The use of section 144 CrPC to shut down the Internet has been held to be legal by the Gujarat High Court in 2015. In this case, (Gaurav Sureshbhai Vyas v. The State of Gujarat) the petitioner, a law student, had challenged the government shutting down the Internet in the western Indian state of Gujarat. The petitioner argued that the government should not have blocked the Internet as a whole for the state, and that the government should have instead invoked section 69A of the Information Technology (IT) Act (The Blocking Rules) that allowed for the government to block specific sites “in the interests of sovereignty and integrity of India, defense of India, security of the state, friendly relations with foreign states, public order, or to prevent the commission of an offence”.
The court in this case rejected both these arguments. The court held that the government had not completely blocked the Internet, as the public still had access to broadband services, and Wi-Fi. The court also said that while section 69A of the IT Act was meant to block certain websites, under section 144 CrPC, the government could issue directions to persons who are responsible for extending Internet access. The court held that in case of a law and order situation, it is up to the competent authority, i.e. the government, to decide how best to bring the situation under control. The court held that if the government decided that issuing directions to mobile companies to block mobile broadband access is needed in such a situation, then the court would not interfere with this decision.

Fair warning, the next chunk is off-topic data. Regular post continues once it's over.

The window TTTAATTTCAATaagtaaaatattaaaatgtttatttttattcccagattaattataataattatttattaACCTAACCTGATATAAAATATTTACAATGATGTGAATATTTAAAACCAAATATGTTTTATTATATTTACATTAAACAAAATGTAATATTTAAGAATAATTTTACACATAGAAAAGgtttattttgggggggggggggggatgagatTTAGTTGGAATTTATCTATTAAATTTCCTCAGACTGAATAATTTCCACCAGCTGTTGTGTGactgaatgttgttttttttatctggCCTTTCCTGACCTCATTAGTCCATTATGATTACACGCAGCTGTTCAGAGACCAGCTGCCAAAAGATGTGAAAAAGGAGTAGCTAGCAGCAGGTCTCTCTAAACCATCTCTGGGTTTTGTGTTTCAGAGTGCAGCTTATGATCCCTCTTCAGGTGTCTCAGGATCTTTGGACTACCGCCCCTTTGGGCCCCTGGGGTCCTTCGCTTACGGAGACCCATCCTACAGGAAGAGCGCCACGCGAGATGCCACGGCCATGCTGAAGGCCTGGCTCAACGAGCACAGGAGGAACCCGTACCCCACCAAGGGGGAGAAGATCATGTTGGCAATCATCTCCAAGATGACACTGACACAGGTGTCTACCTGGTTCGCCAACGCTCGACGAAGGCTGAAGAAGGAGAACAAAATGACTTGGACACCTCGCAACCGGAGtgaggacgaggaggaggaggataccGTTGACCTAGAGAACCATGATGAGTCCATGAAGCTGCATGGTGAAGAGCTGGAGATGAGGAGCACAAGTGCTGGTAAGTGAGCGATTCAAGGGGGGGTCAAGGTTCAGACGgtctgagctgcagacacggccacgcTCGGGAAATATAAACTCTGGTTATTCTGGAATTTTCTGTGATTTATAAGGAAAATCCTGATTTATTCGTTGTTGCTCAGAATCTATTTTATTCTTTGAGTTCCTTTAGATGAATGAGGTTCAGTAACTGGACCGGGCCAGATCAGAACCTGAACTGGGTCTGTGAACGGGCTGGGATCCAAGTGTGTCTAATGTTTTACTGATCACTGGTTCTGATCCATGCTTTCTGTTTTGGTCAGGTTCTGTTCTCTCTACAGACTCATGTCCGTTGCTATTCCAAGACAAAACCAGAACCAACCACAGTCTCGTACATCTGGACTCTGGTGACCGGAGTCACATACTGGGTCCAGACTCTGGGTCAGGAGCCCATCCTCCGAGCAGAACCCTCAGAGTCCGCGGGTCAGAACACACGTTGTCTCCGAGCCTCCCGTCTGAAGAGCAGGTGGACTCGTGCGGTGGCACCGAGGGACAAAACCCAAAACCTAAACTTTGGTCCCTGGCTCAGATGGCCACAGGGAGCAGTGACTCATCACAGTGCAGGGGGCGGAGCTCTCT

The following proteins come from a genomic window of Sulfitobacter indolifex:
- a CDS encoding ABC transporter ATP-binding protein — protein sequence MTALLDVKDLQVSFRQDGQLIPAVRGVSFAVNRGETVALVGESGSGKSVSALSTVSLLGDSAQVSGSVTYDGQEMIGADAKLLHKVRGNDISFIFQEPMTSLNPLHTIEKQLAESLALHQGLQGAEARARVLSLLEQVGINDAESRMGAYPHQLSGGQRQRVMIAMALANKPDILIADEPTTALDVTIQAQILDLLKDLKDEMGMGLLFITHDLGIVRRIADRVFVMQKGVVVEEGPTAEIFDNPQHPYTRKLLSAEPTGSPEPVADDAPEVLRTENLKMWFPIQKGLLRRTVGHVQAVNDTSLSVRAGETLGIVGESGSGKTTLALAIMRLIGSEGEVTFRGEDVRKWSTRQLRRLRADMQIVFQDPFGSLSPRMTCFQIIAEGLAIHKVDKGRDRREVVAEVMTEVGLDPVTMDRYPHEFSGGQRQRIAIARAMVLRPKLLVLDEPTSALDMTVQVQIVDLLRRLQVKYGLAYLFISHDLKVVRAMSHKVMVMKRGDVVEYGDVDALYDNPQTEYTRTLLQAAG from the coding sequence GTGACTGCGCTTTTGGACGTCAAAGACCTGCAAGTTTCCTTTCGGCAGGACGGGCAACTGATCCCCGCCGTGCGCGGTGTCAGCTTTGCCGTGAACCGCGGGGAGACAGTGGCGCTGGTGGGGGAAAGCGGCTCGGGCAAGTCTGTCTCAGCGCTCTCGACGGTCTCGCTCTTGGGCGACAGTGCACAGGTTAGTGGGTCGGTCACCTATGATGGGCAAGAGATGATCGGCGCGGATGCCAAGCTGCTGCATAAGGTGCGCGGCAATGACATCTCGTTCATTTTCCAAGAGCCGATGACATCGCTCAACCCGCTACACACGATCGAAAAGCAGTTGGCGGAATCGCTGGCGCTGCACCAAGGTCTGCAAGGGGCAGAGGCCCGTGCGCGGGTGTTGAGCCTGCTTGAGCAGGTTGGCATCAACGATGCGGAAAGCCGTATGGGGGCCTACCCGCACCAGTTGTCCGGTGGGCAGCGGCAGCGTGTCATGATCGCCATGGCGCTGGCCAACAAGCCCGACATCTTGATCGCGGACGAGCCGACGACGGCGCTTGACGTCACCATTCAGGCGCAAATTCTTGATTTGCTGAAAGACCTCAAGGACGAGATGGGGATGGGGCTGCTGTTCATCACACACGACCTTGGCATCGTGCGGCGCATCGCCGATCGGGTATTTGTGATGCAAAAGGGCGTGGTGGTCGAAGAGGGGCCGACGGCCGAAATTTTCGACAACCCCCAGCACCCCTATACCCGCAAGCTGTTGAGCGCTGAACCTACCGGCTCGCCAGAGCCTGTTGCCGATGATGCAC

In August 2017, the government introduced a specific amendment to the Indian Telegraph Act to regulate Internet shutdowns. Details of this amendment, as well as the terms of license of mobile companies, will be discussed in the next post.
*Siddharth Narrain is a Visiting Faculty at the School of Law, Governance and Citizenship, Ambedkar University, Delhi. He can be contacted at email@example.com.
 See e.g. United Nations Human Rights Council Resolution on The Promotion, Protection and Enjoyment of Human Rights on the Internet, A/HRC/32/L.20, passed on 1 July 2016; and the United Nations Human Rights Council Resolution on The Promotion, Protection and Enjoyment of Human Rights on the Internet, A/HRC/20/L.13 passed on 29 June 2012
 https://www.brookings.edu/wp-content/uploads/2016/10/intenet-shutdowns-v-3.pdf, (6 March, 2018: 2:15 PM)
 Nakul Nayak, http://www.caravanmagazine.in/vantage/suspension-telecom-services-rules-legitimise-internet-shutdowns-facilitate-voice-call-bans, Caravan Magazine, (10 March, 2018: 3:15 PM)
 Shoaib Danital, “Falling Data Costs, Massive Mobile Usage make India a Fascinating Market for internet, says report”, https://scroll.in/article/839362/falling-data-costs-massive-mobile-usage-makes-india-a-fascinating-market-for-internet-says-report, (10 March, 2018: 4:30 PM)
 “Legality of Internet Shutdowns under section 144 CrPC”, Software Freedom Law Centre, 2 February 2016, https://www.sflc.in/legality-internet-shutdowns-under-section-144-crpc, (10 March, 2018: 5:45 PM)
 Section 144, Code of Criminal Procedure, 1973
 Paras 8 and 9, Gaurav Sureshbhai Vyas v. The State of Gujarat, Writ Petition (PIL) No. 191 of 2015
 Para 11 Ibid